A starting point for a discussion on marrying Agile methods and CMMI.

What to do when surrounded by (mostly technical) consultants.

For the first week in September, I’d been immersed in an "unconference" located at a remote skiing town in the Rockies, Mt. Crested Butte, Colorado.

The origins of the event date back twenty years to people who were/are students of Jerry Weinberg, so while over the years, participation by consultants of any stripe has been actively solicited, the strong tendency is for the attendance to be dominated by software-centric consultants.

And there I was.

This was my 2nd time attending and for whatever reason, this year was far more valuable to me than my first. To answer the question/statement posed in the title of this entry, what you do is SHUT-UP, LISTEN, and LEARN. OK… so shutting up isn’t my strongest ability… but what I try (and hopefully reasonably succeed) to do is add value by and via what I say when I do speak.

Let’s put it this way… there’s VERY strong evidence to suggest that the term "agile development" was born at the instantiation of this event roughly 10 years ago (pre-dating the Agile Alliance) in a conversation between one of this year’s attendees and a previous attendee, none other than Jim Highsmith, who at that time (so the story goes) was still working on the label, "lightweight" development for the ideas.

Moving right along… One session was on, you guessed it: Agile + CMMI. And, believe it or not, it was *not* my suggestion! Nonetheless, I was asked to attend by the facilitator, and the results were nothing short of a fount of value.

Attending this session were folks whose consulting business were in mostly in either the CMM/CMMI/SEI/Process world as well as those in the agile world. As usual, I crossed both lines, but would put myself in the CMMI crowd if forced to pick one, if only because I don’t actually do any software development.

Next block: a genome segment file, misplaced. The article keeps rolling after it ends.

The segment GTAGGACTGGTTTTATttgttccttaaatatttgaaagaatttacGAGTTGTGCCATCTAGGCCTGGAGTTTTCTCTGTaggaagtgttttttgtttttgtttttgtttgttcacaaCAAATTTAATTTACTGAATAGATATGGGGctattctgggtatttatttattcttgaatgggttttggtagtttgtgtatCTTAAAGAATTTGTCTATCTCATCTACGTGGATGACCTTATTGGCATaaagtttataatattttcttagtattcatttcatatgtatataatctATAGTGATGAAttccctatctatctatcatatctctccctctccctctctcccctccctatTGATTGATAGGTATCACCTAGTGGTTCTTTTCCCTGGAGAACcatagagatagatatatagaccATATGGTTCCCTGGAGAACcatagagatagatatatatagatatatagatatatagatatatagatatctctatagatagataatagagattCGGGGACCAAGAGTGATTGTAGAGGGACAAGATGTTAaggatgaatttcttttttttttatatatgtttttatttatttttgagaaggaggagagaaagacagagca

There were many valuable products of this session’s efforts. Including a very succinct list of primary/fundamental characteristics for the intent of both agile, and CMMI. One list for each. There was also a list of "parting thoughts" that could span any aspect of either CMMI or agile. But, in between, and perhaps the most valuable, was a long list contrasting agile paradigms with CMMI paradigms.

What made this last list most interesting and valuable, is that nothing on the list was based on "perception" or "reputation". Nothing on the list was "fightin’ words". These lists were created by people who believed in their respective ideas while respecting the ideas of the other paradigms. This list is gold. And I got to take it home with me.

And, I’ll post the list here in an upcoming entry.

Side note: I had the opportunity to think, work, and be creative with folks from all sorts of consulting points of view. Would-be competitors helping each other. Growing the pie, rather than worrying about taking bigger slices of it. My mind was expanded easily several times more than my business prospects… amazing what is generated when growth and learning take priority over possible differences.

In other words, exactly the sort of mindset required for bringing CMMI and Agile together.


My professional passion is to build high performance organizations out of companies motivated to be lean, agile, and achieve world-class results. My best clients are companies who have the courage, leadership, insight, foresight and discipline to be the best places to work, the best value to their customers and the best performing for their shareholders. I take a tough love approach and, frankly, have little patience for executives who *want* these things but expect to achieve them without putting in any effort or making any changes.

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